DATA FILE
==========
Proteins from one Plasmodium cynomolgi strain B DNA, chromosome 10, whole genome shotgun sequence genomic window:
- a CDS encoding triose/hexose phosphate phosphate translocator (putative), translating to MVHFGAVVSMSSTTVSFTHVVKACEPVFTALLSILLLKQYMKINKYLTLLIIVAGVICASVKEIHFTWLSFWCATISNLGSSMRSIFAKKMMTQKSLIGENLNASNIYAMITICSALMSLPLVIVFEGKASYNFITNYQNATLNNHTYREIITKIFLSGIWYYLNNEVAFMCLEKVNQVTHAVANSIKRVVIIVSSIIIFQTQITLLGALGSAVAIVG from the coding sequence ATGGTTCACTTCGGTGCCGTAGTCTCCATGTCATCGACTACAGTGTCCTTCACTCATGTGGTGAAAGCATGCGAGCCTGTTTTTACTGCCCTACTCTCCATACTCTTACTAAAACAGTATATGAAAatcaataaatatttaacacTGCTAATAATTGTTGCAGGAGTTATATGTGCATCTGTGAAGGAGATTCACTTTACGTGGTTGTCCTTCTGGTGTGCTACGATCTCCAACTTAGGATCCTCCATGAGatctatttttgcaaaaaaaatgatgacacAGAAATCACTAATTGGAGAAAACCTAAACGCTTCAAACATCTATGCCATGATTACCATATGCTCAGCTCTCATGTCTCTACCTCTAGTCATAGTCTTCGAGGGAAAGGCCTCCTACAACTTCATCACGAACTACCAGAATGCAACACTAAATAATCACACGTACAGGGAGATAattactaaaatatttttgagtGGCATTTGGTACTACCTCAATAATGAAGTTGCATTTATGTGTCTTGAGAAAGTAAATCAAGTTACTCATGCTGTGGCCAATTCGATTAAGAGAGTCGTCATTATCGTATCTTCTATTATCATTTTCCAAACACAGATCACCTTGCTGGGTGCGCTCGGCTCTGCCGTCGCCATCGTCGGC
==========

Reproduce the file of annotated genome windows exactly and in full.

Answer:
Proteins from one Plasmodium cynomolgi strain B DNA, chromosome 10, whole genome shotgun sequence genomic window:
- a CDS encoding triose/hexose phosphate phosphate translocator (putative), translating to MVHFGAVVSMSSTTVSFTHVVKACEPVFTALLSILLLKQYMKINKYLTLLIIVAGVICASVKEIHFTWLSFWCATISNLGSSMRSIFAKKMMTQKSLIGENLNASNIYAMITICSALMSLPLVIVFEGKASYNFITNYQNATLNNHTYREIITKIFLSGIWYYLNNEVAFMCLEKVNQVTHAVANSIKRVVIIVSSIIIFQTQITLLGALGSAVAIVG from the coding sequence ATGGTTCACTTCGGTGCCGTAGTCTCCATGTCATCGACTACAGTGTCCTTCACTCATGTGGTGAAAGCATGCGAGCCTGTTTTTACTGCCCTACTCTCCATACTCTTACTAAAACAGTATATGAAAatcaataaatatttaacacTGCTAATAATTGTTGCAGGAGTTATATGTGCATCTGTGAAGGAGATTCACTTTACGTGGTTGTCCTTCTGGTGTGCTACGATCTCCAACTTAGGATCCTCCATGAGatctatttttgcaaaaaaaatgatgacacAGAAATCACTAATTGGAGAAAACCTAAACGCTTCAAACATCTATGCCATGATTACCATATGCTCAGCTCTCATGTCTCTACCTCTAGTCATAGTCTTCGAGGGAAAGGCCTCCTACAACTTCATCACGAACTACCAGAATGCAACACTAAATAATCACACGTACAGGGAGATAattactaaaatatttttgagtGGCATTTGGTACTACCTCAATAATGAAGTTGCATTTATGTGTCTTGAGAAAGTAAATCAAGTTACTCATGCTGTGGCCAATTCGATTAAGAGAGTCGTCATTATCGTATCTTCTATTATCATTTTCCAAACACAGATCACCTTGCTGGGTGCGCTCGGCTCTGCCGTCGCCATCGTCGGC